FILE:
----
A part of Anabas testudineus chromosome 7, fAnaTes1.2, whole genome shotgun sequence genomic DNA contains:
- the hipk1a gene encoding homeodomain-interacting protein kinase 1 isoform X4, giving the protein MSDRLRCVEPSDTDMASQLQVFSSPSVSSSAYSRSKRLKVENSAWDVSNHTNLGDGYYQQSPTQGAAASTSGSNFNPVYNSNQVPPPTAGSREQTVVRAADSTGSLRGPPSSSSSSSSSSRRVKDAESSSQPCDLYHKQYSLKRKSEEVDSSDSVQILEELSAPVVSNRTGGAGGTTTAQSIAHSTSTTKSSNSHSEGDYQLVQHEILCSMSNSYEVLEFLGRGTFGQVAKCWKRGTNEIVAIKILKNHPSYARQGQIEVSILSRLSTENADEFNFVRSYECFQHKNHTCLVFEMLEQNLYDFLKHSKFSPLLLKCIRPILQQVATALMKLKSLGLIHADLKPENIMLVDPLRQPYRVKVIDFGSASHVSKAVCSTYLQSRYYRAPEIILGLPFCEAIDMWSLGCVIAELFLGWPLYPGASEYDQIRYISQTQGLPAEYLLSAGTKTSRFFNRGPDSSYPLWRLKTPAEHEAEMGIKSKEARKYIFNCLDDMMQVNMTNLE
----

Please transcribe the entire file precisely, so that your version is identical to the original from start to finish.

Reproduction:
A part of Anabas testudineus chromosome 7, fAnaTes1.2, whole genome shotgun sequence genomic DNA contains:
- the hipk1a gene encoding homeodomain-interacting protein kinase 1 isoform X4, giving the protein MSDRLRCVEPSDTDMASQLQVFSSPSVSSSAYSRSKRLKVENSAWDVSNHTNLGDGYYQQSPTQGAAASTSGSNFNPVYNSNQVPPPTAGSREQTVVRAADSTGSLRGPPSSSSSSSSSSRRVKDAESSSQPCDLYHKQYSLKRKSEEVDSSDSVQILEELSAPVVSNRTGGAGGTTTAQSIAHSTSTTKSSNSHSEGDYQLVQHEILCSMSNSYEVLEFLGRGTFGQVAKCWKRGTNEIVAIKILKNHPSYARQGQIEVSILSRLSTENADEFNFVRSYECFQHKNHTCLVFEMLEQNLYDFLKHSKFSPLLLKCIRPILQQVATALMKLKSLGLIHADLKPENIMLVDPLRQPYRVKVIDFGSASHVSKAVCSTYLQSRYYRAPEIILGLPFCEAIDMWSLGCVIAELFLGWPLYPGASEYDQIRYISQTQGLPAEYLLSAGTKTSRFFNRGPDSSYPLWRLKTPAEHEAEMGIKSKEARKYIFNCLDDMMQVNMTNLE